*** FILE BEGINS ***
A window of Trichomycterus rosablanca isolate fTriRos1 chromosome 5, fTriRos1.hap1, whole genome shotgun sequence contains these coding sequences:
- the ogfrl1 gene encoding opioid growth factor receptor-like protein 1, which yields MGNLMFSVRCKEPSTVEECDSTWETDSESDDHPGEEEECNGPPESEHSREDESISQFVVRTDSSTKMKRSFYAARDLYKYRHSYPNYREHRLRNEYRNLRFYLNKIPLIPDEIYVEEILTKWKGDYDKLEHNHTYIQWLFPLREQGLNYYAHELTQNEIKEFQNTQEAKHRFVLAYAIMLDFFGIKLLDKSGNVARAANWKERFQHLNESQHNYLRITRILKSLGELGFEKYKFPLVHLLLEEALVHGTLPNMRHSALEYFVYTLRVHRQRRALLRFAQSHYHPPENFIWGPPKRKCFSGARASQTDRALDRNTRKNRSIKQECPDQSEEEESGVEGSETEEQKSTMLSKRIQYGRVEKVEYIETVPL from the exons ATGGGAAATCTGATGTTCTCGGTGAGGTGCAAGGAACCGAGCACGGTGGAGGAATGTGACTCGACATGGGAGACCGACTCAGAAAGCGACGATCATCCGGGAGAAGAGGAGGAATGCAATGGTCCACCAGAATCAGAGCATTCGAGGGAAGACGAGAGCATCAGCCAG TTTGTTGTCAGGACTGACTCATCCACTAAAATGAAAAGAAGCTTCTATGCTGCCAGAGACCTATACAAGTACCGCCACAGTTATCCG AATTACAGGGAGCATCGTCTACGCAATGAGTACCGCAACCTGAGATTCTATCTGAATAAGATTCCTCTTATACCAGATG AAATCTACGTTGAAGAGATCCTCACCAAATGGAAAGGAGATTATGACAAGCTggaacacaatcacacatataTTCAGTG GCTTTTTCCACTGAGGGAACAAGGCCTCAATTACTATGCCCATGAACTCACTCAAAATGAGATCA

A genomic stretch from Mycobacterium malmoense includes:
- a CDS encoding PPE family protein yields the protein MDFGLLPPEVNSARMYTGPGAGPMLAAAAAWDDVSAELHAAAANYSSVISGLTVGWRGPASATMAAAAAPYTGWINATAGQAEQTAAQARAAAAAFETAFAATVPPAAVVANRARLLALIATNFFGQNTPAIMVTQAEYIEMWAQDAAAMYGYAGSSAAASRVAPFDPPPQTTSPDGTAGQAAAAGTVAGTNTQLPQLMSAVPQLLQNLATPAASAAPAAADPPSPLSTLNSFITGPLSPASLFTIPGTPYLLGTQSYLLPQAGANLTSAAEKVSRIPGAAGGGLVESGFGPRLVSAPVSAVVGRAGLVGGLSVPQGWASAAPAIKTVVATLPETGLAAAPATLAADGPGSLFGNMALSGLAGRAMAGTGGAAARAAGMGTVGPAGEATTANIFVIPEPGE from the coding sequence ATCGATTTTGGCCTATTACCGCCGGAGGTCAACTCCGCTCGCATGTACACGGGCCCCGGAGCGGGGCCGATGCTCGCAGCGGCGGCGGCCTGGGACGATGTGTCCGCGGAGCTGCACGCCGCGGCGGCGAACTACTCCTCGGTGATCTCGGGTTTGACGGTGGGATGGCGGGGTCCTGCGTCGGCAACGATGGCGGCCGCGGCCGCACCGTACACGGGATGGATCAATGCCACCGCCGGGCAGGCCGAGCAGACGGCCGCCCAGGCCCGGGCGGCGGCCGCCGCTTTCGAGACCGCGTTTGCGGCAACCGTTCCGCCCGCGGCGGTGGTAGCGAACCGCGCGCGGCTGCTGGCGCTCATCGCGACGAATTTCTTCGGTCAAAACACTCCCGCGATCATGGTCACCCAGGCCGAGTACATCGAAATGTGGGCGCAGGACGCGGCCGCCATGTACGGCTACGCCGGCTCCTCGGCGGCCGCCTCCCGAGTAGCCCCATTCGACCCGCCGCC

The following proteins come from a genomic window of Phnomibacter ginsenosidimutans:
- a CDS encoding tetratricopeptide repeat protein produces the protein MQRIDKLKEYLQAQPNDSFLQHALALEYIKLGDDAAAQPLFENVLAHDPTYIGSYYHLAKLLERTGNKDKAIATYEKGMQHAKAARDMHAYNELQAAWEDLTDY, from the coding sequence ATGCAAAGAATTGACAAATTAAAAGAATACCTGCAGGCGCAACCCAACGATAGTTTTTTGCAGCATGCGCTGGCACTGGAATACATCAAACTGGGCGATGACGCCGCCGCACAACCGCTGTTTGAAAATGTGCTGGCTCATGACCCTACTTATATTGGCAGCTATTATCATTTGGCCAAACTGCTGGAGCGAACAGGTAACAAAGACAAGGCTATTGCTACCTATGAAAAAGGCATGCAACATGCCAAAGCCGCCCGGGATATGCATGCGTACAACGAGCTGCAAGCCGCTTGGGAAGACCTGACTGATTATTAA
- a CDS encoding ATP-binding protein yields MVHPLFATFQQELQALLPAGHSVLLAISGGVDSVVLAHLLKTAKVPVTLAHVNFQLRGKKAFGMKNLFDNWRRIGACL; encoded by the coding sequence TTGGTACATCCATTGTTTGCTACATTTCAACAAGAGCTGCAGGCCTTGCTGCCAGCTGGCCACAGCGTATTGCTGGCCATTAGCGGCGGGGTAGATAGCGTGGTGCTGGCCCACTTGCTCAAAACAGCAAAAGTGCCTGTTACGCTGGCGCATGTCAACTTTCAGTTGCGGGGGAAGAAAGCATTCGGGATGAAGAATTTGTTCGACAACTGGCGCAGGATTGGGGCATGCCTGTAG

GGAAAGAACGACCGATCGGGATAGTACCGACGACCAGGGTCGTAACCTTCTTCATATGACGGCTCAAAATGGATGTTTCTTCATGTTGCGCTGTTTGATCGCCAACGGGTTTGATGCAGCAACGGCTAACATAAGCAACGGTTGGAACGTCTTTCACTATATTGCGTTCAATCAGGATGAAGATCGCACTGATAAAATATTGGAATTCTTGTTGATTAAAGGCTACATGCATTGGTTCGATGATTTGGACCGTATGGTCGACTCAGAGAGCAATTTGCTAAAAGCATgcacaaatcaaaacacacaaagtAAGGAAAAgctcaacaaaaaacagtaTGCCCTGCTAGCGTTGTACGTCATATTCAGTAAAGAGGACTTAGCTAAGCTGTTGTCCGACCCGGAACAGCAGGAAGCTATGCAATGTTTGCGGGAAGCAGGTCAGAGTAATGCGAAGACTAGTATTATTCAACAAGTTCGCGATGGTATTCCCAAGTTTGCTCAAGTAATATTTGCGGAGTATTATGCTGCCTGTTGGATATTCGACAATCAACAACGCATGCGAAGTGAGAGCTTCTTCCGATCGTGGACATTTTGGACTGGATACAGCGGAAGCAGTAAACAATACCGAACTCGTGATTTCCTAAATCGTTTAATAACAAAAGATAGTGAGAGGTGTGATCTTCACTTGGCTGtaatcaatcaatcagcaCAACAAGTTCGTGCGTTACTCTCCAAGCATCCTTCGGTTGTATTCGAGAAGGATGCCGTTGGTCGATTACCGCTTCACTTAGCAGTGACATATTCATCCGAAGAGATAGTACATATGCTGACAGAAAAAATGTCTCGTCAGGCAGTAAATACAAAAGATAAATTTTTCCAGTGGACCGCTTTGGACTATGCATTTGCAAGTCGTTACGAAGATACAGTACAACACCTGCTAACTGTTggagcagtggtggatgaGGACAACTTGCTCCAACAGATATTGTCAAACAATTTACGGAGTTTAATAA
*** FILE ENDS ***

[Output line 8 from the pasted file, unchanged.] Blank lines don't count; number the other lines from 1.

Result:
GGAAAGAACGACCGATCGGGATAGTACCGACGACCAGGGTCGTAACCTTCTTCATATGACGGCTCAAAATGGATGTTTCTTCATGTTGCGCTGTTTGATCGCCAACGGGTTTGATGCAGCAACGGCTAACATAAGCAACGGTTGGAACGTCTTTCACTATATTGCGTTCAATCAGGATGAAGATCGCACTGATAAAATATTGGAATTCTTGTTGATTAAAGGCTACATGCATTGGTTCGATGATTTGGACCGTATGGTCGACTCAGAGAGCAATTTGCTAAAAGCATgcacaaatcaaaacacacaaagtAAGGAAAAgctcaacaaaaaacagtaTGCCCTGCTAGCGTTGTACGTCATATTCAGTAAAGAGGACTTAGCTAAGCTGTTGTCCGACCCGGAACAGCAGGAAGCTATGCAATGTTTGCGGGAAGCAGGTCAGAGTAATGCGAAGACTAGTATTATTCAACAAGTTCGCGATGGTATTCCCAAGTTTGCTCAAGTAATATTTGCGGAGTATTATGCTGCCTGTTGGATATTCGACAATCAACAACGCATGCGAAGTGAGAGCTTCTTCCGATCGTGGACATTTTGGACTGGATACAGCGGAAGCAGTAAACAATACCGAACTCGTGATTTCCTAAATCGTTTAATAACAAAAGATAGTGAGAGGTGTGATCTTCACTTGGCTGtaatcaatcaatcagcaCAACAAGTTCGTGCGTTACTCTCCAAGCATCCTTCGGTTGTATTCGAGAAGGATGCCGTTGGTCGATTACCGCTTCACTTAGCAGTGACATATTCATCCGAAGAGATAGTACATATGCTGACAGAAAAAATGTCTCGTCAGGCAGTAAATACAAAAGATAAATTTTTCCAGTGGACCGCTTTGGACTATGCATTTGCAAGTCGTTACGAAGATACAGTACAACACCTGCTAACTGTTggagcagtggtggatgaGGACAACTTGCTCCAACAGATATTGTCAAACAATTTACGGAGTTTAATAA